I opened this book with some trepidation. I have been an ardent fan of Don DeLillo since college when White Noise first showed me what literature could make of our media-saturated age. Underworld felt like an enormous gift and I never wanted its 827 pages to end. But then something happened, and DeLillo's novels got a lot shorter and a lot less satisfying. The Body Artist was puzzling and vaguely mortifying. Cosmopolis was downright awful. I couldn't bring myself to read Falling Man.
So I'm glad to report that Point Omega is a pleasure, if a fleeting one. Truth be told, at 117 pages, it feels a little long. This is an aerated novel that wants to be a condensed, stylized short story, or maybe even a play. There is no real action in the book. In fact, its one dramatic event is a heavily outlined non-event. The characters move about the rooms of a small house as if in a masque, speaking dialogue handed to them from above, and DeLillo even tells us this: "He chanted the words. He intoned liturgically." This is a novel that is good for thinking. It is a novel that is supposed to be finished in the reader's head, completed by all the connections the reader finds between the long aftershocks of Bush's war on terror and the modern-day obsession with images and information flickering across screens large and small.
Richard Elster is a brusque, enigmatic man, a professor whose essay on the meaning of the word "rendition" earns him an invitation to join a top-secret war planning committee, where his contributions consist of things like the single word "haiku." "I wanted a war in three lines," he later explains. "This was not a matter of force levels or logistics. What I wanted was a set of ideas linked to transient things. This is the soul of haiku." I don't think we're meant to understand what on earth he's talking about. Elster's pronouncements made me think of a mash-up of Jack Gladney, the professor of Hitler studies in White Noise, and Robert McNamara in Error Morris's documentary, "Fog of War." Jim Finley is a younger filmmaker who has traveled to Elster's house in the California desert to convince him to participate in a documentary of Elster explaining his involvement in the war. Finley is a man who thinks so completely in terms of film that he acts as a kind of moving camera in the book, watching and witnessing others.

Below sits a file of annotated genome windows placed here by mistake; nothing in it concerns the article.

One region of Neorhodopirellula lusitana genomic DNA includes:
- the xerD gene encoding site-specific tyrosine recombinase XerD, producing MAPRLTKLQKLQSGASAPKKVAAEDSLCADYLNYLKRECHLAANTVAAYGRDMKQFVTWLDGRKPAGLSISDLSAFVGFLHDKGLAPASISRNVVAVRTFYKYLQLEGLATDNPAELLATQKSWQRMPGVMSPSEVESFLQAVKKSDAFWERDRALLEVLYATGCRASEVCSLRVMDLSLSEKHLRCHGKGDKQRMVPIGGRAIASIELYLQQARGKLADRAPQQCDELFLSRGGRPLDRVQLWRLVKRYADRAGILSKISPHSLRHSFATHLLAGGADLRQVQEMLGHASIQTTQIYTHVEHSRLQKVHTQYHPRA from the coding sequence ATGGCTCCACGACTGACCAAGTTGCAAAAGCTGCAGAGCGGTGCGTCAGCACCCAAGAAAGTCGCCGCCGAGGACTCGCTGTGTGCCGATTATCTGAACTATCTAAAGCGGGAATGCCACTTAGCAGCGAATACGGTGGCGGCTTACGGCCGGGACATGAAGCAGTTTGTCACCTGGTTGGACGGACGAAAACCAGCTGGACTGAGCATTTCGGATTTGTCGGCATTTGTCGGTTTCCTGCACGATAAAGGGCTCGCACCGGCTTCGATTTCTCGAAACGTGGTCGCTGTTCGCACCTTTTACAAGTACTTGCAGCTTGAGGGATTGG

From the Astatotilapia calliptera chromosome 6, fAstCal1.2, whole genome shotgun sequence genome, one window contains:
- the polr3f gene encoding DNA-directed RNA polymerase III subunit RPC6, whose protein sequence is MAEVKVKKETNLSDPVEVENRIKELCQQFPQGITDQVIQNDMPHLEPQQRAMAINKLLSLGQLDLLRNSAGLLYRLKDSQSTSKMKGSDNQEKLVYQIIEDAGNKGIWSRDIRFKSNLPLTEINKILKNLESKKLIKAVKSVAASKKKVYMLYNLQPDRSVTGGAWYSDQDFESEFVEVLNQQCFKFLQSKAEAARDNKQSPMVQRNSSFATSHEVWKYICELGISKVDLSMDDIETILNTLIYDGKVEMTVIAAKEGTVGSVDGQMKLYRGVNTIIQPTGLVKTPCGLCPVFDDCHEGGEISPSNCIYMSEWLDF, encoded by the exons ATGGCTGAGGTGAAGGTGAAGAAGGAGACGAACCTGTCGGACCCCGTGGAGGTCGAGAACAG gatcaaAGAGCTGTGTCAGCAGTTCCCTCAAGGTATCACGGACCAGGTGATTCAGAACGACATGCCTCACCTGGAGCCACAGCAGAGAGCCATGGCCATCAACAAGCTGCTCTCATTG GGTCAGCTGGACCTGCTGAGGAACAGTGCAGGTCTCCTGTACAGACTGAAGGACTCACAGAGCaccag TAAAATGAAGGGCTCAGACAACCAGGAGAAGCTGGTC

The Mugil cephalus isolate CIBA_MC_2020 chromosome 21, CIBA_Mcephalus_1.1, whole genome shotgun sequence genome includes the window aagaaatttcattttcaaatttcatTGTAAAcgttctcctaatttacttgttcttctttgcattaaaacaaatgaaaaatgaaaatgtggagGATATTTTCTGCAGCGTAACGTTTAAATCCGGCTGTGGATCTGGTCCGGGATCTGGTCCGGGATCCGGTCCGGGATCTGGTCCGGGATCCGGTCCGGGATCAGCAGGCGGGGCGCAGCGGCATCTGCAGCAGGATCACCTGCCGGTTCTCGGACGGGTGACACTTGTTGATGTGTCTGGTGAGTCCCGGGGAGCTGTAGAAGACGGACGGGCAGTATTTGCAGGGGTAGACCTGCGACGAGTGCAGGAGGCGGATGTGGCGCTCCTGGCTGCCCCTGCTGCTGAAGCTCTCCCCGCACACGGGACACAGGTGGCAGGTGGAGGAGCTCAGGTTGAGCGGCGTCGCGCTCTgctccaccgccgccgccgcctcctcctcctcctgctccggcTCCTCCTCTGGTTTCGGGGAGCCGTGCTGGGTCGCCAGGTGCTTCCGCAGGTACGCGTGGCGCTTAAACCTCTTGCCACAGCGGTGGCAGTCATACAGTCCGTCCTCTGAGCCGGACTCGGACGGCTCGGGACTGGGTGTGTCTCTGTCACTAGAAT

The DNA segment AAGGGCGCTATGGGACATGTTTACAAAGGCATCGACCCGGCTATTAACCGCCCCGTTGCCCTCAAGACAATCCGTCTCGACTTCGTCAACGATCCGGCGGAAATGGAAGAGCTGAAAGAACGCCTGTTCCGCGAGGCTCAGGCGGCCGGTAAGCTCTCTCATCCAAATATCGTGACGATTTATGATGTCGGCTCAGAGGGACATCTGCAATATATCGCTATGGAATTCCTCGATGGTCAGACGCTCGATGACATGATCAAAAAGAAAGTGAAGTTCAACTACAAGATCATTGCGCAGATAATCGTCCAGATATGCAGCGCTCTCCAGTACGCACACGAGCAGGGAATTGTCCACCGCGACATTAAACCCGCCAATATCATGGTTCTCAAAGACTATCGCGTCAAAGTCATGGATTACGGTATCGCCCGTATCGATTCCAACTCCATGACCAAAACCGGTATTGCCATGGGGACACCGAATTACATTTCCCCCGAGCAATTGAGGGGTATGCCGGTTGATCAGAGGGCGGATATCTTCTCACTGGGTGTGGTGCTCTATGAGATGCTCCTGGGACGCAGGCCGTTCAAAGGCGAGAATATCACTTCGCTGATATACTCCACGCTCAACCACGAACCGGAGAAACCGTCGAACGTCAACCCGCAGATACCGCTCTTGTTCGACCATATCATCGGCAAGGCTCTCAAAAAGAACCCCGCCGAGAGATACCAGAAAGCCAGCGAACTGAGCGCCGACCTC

Point Omega is, from first word to last, about watching: how the feeling of being watched shapes one's sense of self, what happens when everyone is watching, what happens when no one is. To highlight that, DeLillo has set up a series of walls or screens against which his characters throw their thoughts. Jim Finley describes his idea for the Elster documentary as "just a man and a wall," a camera uninterruptedly filming as Elster talks about his war experiences. Elster's essay on rendition, after noting that one of the word's original meanings was "a coat of plaster applied to a masonry surface," goes on to consider "a walled enclosure in an unnamed country and a method of questioning" only different in degree from the questioning to which Finley wants to subject Elster. And bookending their ceaseless conversations in the desert are two short chapters about an unnamed man in an urban art museum watching 24 Hour Psycho, a videowork that consists of a blank room with a large screen in the middle on which is projected Hitchcock's "Psycho," slowed down so that its duration spans a full day. Point Omega would make a perfect companion piece to DeLillo's spectacular short story (which is also the opening to Underworld), "Pafko at the Wall," about how Bobby Thompson's game-winning home run left Andy Pafko standing against the outfield wall as the Giants beat the Dodgers in the 1951 pennant race.
There is a persistent thrum of danger and terror throughout the book, not least because Elster's overriding preoccupation is with "the dream of extinction," his theory that the human race is speeding toward the omega point at which our over-evolved consciousness will collapse into itself (see sidebar). And indeed there is a tragedy at the heart of the book, but not on the scale of Elster's desire. Alongside it, though, is a smaller, easily overlooked moment of crisis. Finley finds himself alone in the desert, lost, out of water, and leaning up against a cliff wall.
"The silence was complete. I'd never felt a stillness such as this, never such enveloping nothing Could I forget my name in this silence? I took my hand off the wall and put it to my face. I was sweating heavily and licked the moist stink off my fingers. I opened my eyes. I was still here, in the outside world. Then something made me turn my head and I had to tell myself in my astonishment what it was, a fly, buzzing near. I had to say the word to myself, fly."
The cliff wall has dehumanized Finley, but what restores him to himself is language. I take it back: Point Omega could not be a play. For all its descriptions of films and its evocations of glances, the novel must be read, not witnessed. I do wish it were longer - that is, I wish DeLillo had more omnivorously taken in the contemporary moment and fed it into the gears of his literary intelligence, because his spare rooms and stark screens are too concept-driven, too slight for the monumentality of his observations, not drenched in history like Underworld. But I will take what I can get from the master. The other thing that Point Omega does is partially restore me to my admiration of Don DeLillo.
This review was originally published in February 2010, and has been updated for the December 2010 paperback release. Click here to go to this issue.
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